AU - Zanata, Thais B.

    AU - Dalsgaard, Bo

    AU - Passos, Fernando C.

    AU - Cotton, Peter A.

    AU - Roper, James J.

    AU - Maruyama, Pietro K.

    AU - Fischer, Erich

    AU - Schleuning, Matthias

    AU - Martín González, Ana M.

    AU - Vizentin-Bugoni, Jeferson

    AU - Franklin, Donald C.

    AU - Abrahamczyk, Stefan

    AU - Alárcon, Ruben

    AU - Araujo, Andréa C.

    AU - Araújo, Francielle P.

    AU - Azevedo-Junior, Severino M.de

    AU - Baquero, Andrea C.

    AU - Böhning-Gaese, Katrin

    AU - Carstensen, Daniel W.

    AU - Chupil, Henrique

    AU - Coelho, Aline G.

    AU - Faria, Rogério R.

    AU - Hořák, David

    AU - Ingversen, Tanja T.

    AU - Janeček, Štěpán

    AU - Kohler, Glauco

    AU - Lara, Carlos

    AU - Las-Casas, Flor M.G.

    AU - Lopes, Ariadna V.

    AU - Machado, Adriana O.

    AU - Machado, Caio G.

    AU - Machado, Isabel C.

    AU - Maglianesi, María A.

    AU - Malucelli, Tiago S.

    AU - Mohd-Azlan, Jayasilan

    AU - Moura, Alan C.

    AU - Oliveira, Genilda M.

    AU - Oliveira, Paulo E.

    AU - Ornelas, Juan Francisco

    AU - Riegert, Jan

    AU - Rodrigues, Licléia C.

    AU - Rosero-Lasprilla, Liliana

    AU - Rui, Ana M.

    AU - Sazima, Marlies

    AU - Schmid, Baptiste

    AU - Sedláček, Ondřej

    AU - Timmermann, Allan

    AU - Vollstädt, Maximilian G.R.

    AU - Wang, Zhiheng

    AU - Watts, Stella

    AU - Rahbek, Carsten

    AU - Varassin, Isabela G.

    PY - 2017/8

    Y1 - 2017/8

    N2 - Aim: Among the world's three major nectar-feeding bird taxa, hummingbirds are the most phenotypically specialized for nectarivory, followed by sunbirds, while the honeyeaters are the least phenotypically specialized taxa. We tested whether this phenotypic specialization gradient is also found in the interaction patterns with their floral resources. Location: Americas, Africa, Asia and Oceania/Australia. Methods: We compiled interaction networks between birds and floral resources for 79 hummingbird, nine sunbird and 33 honeyeater communities. Interaction specialization was quantified through connectance (C), complementary specialization (H2′), binary (QB) and weighted modularity (Q), with both observed and null-model corrected values. We compared interaction specialization among the three types of bird-flower communities, both independently and while controlling for potential confounding variables, such as plant species richness, asymmetry, latitude, insularity, topography, sampling methods and intensity. Results: Hummingbird-flower networks were more specialized than honeyeater-flower networks. Specifically, hummingbird-flower networks had a lower proportion of realized interactions (lower C), decreased niche overlap (greater H2′) and greater modularity (greater QB). However, we found no significant differences between hummingbird- and sunbird-flower networks, nor between sunbird- and honeyeater-flower networks. Main conclusions: As expected, hummingbirds and their floral resources have greater interaction specialization than honeyeaters, possibly because of greater phenotypic specialization and greater floral resource richness in the New World. Interaction specialization in sunbird-flower communities was similar to both hummingbird-flower and honeyeater-flower communities. This may either be due to the relatively small number of sunbird-flower networks available, or because sunbird-flower communities share features of both hummingbird-flower communities (specialized floral shapes) and honeyeater-flower communities (fewer floral resources). These results suggest a link between interaction specialization and both phenotypic specialization and floral resource richness within bird-flower communities at a global scale.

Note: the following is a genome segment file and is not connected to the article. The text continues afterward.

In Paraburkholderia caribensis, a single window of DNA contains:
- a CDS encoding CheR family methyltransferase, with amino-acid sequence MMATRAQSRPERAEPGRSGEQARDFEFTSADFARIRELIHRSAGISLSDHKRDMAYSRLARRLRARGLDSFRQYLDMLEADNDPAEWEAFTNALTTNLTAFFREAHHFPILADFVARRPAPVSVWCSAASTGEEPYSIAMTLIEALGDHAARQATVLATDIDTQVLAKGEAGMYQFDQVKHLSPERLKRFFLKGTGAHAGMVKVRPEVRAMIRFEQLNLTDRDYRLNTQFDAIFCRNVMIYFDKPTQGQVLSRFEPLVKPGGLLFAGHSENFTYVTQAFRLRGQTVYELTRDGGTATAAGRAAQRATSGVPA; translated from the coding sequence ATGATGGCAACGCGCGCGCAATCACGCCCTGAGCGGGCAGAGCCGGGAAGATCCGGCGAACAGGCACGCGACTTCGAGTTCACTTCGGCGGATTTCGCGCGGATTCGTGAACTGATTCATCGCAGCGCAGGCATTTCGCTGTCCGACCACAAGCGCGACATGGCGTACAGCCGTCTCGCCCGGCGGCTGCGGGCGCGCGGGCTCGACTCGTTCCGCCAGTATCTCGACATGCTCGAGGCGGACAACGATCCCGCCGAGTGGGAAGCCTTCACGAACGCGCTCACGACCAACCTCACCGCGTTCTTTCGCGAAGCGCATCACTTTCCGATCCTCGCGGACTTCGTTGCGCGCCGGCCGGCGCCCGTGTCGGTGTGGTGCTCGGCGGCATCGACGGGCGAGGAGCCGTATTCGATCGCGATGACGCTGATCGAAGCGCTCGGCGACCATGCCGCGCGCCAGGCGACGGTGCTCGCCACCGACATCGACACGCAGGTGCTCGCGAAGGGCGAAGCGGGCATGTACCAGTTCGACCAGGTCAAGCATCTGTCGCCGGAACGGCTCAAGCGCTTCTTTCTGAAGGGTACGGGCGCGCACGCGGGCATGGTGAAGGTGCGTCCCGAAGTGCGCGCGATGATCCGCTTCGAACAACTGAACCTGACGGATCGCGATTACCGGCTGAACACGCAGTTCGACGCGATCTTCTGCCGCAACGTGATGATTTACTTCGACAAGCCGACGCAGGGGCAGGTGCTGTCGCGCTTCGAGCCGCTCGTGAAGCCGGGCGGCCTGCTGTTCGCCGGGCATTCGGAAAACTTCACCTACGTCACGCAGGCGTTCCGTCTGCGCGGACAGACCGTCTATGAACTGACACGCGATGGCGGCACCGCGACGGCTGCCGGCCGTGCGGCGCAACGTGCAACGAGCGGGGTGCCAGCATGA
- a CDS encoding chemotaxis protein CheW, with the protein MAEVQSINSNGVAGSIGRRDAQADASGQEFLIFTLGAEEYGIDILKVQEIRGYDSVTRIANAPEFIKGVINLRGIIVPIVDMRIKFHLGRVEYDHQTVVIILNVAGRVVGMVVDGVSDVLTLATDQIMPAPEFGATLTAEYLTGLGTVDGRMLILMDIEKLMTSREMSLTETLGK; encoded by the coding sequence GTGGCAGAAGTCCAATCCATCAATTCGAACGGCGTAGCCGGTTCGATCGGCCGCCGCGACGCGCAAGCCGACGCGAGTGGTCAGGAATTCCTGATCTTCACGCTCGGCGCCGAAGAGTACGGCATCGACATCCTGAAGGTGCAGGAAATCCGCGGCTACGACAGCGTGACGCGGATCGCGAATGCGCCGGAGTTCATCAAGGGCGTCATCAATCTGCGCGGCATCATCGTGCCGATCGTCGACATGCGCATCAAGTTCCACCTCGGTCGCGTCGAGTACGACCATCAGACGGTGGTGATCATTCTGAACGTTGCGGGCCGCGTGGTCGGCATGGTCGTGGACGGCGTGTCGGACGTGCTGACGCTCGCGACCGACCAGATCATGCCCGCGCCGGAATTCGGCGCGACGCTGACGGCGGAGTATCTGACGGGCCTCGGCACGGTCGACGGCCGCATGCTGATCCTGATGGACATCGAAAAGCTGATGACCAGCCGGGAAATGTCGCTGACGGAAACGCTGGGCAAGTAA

AB - Aim: Among the world's three major nectar-feeding bird taxa, hummingbirds are the most phenotypically specialized for nectarivory, followed by sunbirds, while the honeyeaters are the least phenotypically specialized taxa. We tested whether this phenotypic specialization gradient is also found in the interaction patterns with their floral resources. Location: Americas, Africa, Asia and Oceania/Australia. Methods: We compiled interaction networks between birds and floral resources for 79 hummingbird, nine sunbird and 33 honeyeater communities. Interaction specialization was quantified through connectance (C), complementary specialization (H2′), binary (QB) and weighted modularity (Q), with both observed and null-model corrected values. We compared interaction specialization among the three types of bird-flower communities, both independently and while controlling for potential confounding variables, such as plant species richness, asymmetry, latitude, insularity, topography, sampling methods and intensity. Results: Hummingbird-flower networks were more specialized than honeyeater-flower networks. Specifically, hummingbird-flower networks had a lower proportion of realized interactions (lower C), decreased niche overlap (greater H2′) and greater modularity (greater QB). However, we found no significant differences between hummingbird- and sunbird-flower networks, nor between sunbird- and honeyeater-flower networks. Main conclusions: As expected, hummingbirds and their floral resources have greater interaction specialization than honeyeaters, possibly because of greater phenotypic specialization and greater floral resource richness in the New World. Interaction specialization in sunbird-flower communities was similar to both hummingbird-flower and honeyeater-flower communities. This may either be due to the relatively small number of sunbird-flower networks available, or because sunbird-flower communities share features of both hummingbird-flower communities (specialized floral shapes) and honeyeater-flower communities (fewer floral resources). These results suggest a link between interaction specialization and both phenotypic specialization and floral resource richness within bird-flower communities at a global scale.

    KW - Honeyeaters

    KW - Hummingbirds

    KW - Modularity

    KW - Niche partitioning

    KW - Ornithophily

    KW - Plant-animal interactions

    KW - Specialization

    KW - Sunbirds

    UR - http://www.scopus.com/inward/record.url?scp=85021231126&partnerID=8YFLogxK

    U2 - 10.1111/jbi.13045

    DO - 10.1111/jbi.13045

    M3 - Article

    VL - 44

    SP - 1891

    EP - 1910

    JO - Journal of Biogeography

    JF - Journal of Biogeography

    SN - 0305-0270

    IS - 8

    ER -

    Zanata TB, Dalsgaard B, Passos FC, Cotton PA, Roper JJ, Maruyama PK et al. Global patterns of interaction specialization in bird-flower networks. Journal of Biogeography. 2017 Aug;44(8):1891-1910. https://doi.org/10.1111/jbi.13045